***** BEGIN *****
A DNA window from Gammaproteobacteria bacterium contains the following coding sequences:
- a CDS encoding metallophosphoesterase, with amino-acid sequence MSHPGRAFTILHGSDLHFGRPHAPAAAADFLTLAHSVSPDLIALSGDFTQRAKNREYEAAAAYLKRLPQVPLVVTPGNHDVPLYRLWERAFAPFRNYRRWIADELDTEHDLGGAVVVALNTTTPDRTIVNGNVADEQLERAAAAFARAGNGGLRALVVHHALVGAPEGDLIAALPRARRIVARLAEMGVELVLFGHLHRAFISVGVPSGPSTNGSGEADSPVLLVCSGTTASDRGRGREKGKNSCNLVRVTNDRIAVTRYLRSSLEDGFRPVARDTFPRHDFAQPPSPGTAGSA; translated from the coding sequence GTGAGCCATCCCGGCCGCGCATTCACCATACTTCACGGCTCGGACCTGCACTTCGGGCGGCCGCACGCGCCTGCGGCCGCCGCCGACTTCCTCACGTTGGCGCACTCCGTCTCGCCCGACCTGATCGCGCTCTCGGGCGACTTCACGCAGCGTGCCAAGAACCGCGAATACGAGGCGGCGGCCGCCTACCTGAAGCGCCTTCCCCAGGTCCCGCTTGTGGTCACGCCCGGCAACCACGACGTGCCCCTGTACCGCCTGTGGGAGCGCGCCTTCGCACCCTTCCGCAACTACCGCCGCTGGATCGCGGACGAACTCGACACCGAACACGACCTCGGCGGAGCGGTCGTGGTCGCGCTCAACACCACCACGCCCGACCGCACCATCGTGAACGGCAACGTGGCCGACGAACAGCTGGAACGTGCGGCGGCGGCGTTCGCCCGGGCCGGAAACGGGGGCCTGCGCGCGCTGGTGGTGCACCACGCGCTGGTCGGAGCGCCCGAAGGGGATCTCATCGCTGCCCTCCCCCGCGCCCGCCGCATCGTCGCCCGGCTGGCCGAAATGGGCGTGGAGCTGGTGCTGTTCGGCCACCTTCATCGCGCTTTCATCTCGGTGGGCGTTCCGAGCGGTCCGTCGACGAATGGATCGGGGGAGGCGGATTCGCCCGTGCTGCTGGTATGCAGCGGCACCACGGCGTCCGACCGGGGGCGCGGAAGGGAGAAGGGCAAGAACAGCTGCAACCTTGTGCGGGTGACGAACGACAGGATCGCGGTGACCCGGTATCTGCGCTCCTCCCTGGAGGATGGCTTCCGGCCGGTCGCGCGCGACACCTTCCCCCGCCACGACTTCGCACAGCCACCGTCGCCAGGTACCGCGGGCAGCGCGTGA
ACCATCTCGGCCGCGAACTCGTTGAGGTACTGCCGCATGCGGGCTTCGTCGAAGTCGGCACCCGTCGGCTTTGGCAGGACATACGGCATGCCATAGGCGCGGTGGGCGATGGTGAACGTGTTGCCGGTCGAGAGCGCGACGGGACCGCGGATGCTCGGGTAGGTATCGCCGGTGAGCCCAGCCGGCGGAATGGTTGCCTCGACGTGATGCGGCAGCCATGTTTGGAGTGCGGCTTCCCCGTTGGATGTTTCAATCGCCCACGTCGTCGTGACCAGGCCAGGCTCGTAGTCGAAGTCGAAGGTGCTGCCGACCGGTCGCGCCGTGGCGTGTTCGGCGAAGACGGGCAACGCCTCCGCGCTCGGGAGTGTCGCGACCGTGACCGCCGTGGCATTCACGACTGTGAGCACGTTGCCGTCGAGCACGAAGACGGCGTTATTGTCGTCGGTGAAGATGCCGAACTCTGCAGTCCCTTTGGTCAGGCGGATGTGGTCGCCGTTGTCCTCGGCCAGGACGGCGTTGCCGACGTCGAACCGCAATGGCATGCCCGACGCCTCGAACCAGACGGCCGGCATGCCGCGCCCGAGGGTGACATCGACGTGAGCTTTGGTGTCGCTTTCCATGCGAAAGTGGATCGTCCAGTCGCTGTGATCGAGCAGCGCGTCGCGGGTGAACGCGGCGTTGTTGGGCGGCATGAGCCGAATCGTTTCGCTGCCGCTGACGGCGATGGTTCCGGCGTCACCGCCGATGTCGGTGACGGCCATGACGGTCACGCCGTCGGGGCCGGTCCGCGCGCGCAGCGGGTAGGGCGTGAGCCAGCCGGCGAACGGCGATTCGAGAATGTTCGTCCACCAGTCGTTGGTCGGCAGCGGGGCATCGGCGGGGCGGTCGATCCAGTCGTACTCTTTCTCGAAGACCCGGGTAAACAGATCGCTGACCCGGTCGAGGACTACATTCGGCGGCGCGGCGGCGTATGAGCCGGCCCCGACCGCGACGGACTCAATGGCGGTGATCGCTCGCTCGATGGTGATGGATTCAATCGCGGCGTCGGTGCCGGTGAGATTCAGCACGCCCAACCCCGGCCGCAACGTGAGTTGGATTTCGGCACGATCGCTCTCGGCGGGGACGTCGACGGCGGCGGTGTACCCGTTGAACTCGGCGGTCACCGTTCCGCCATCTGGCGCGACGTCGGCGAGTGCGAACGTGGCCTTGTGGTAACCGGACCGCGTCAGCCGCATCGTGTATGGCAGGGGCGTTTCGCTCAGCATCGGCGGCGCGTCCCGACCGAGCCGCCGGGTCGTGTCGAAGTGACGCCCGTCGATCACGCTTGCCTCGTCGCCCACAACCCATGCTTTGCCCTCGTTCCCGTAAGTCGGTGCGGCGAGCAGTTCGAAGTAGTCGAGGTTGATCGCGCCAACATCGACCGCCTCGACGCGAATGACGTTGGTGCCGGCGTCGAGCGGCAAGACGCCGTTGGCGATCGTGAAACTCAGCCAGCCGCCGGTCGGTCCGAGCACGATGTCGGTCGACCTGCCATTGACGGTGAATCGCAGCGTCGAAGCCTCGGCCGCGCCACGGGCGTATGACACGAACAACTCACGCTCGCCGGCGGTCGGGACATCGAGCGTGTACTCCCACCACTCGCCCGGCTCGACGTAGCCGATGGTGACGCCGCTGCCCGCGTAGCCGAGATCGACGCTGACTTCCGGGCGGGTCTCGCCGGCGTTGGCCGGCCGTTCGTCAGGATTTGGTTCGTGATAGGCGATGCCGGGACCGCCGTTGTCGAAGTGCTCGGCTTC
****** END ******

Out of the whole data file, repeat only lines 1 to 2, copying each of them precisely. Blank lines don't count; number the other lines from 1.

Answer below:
A DNA window from Gammaproteobacteria bacterium contains the following coding sequences:
- a CDS encoding metallophosphoesterase, with amino-acid sequence MSHPGRAFTILHGSDLHFGRPHAPAAAADFLTLAHSVSPDLIALSGDFTQRAKNREYEAAAAYLKRLPQVPLVVTPGNHDVPLYRLWERAFAPFRNYRRWIADELDTEHDLGGAVVVALNTTTPDRTIVNGNVADEQLERAAAAFARAGNGGLRALVVHHALVGAPEGDLIAALPRARRIVARLAEMGVELVLFGHLHRAFISVGVPSGPSTNGSGEADSPVLLVCSGTTASDRGRGREKGKNSCNLVRVTNDRIAVTRYLRSSLEDGFRPVARDTFPRHDFAQPPSPGTAGSA; translated from the coding sequence GTGAGCCATCCCGGCCGCGCATTCACCATACTTCACGGCTCGGACCTGCACTTCGGGCGGCCGCACGCGCCTGCGGCCGCCGCCGACTTCCTCACGTTGGCGCACTCCGTCTCGCCCGACCTGATCGCGCTCTCGGGCGACTTCACGCAGCGTGCCAAGAACCGCGAATACGAGGCGGCGGCCGCCTACCTGAAGCGCCTTCCCCAGGTCCCGCTTGTGGTCACGCCCGGCAACCACGACGTGCCCCTGTACCGCCTGTGGGAGCGCGCCTTCGCACCCTTCCGCAACTACCGCCGCTGGATCGCGGACGAACTCGACACCGAACACGACCTCGGCGGAGCGGTCGTGGTCGCGCTCAACACCACCACGCCCGACCGCACCATCGTGAACGGCAACGTGGCCGACGAACAGCTGGAACGTGCGGCGGCGGCGTTCGCCCGGGCCGGAAACGGGGGCCTGCGCGCGCTGGTGGTGCACCACGCGCTGGTCGGAGCGCCCGAAGGGGATCTCATCGCTGCCCTCCCCCGCGCCCGCCGCATCGTCGCCCGGCTGGCCGAAATGGGCGTGGAGCTGGTGCTGTTCGGCCACCTTCATCGCGCTTTCATCTCGGTGGGCGTTCCGAGCGGTCCGTCGACGAATGGATCGGGGGAGGCGGATTCGCCCGTGCTGCTGGTATGCAGCGGCACCACGGCGTCCGACCGGGGGCGCGGAAGGGAGAAGGGCAAGAACAGCTGCAACCTTGTGCGGGTGACGAACGACAGGATCGCGGTGACCCGGTATCTGCGCTCCTCCCTGGAGGATGGCTTCCGGCCGGTCGCGCGCGACACCTTCCCCCGCCACGACTTCGCACAGCCACCGTCGCCAGGTACCGCGGGCAGCGCGTGA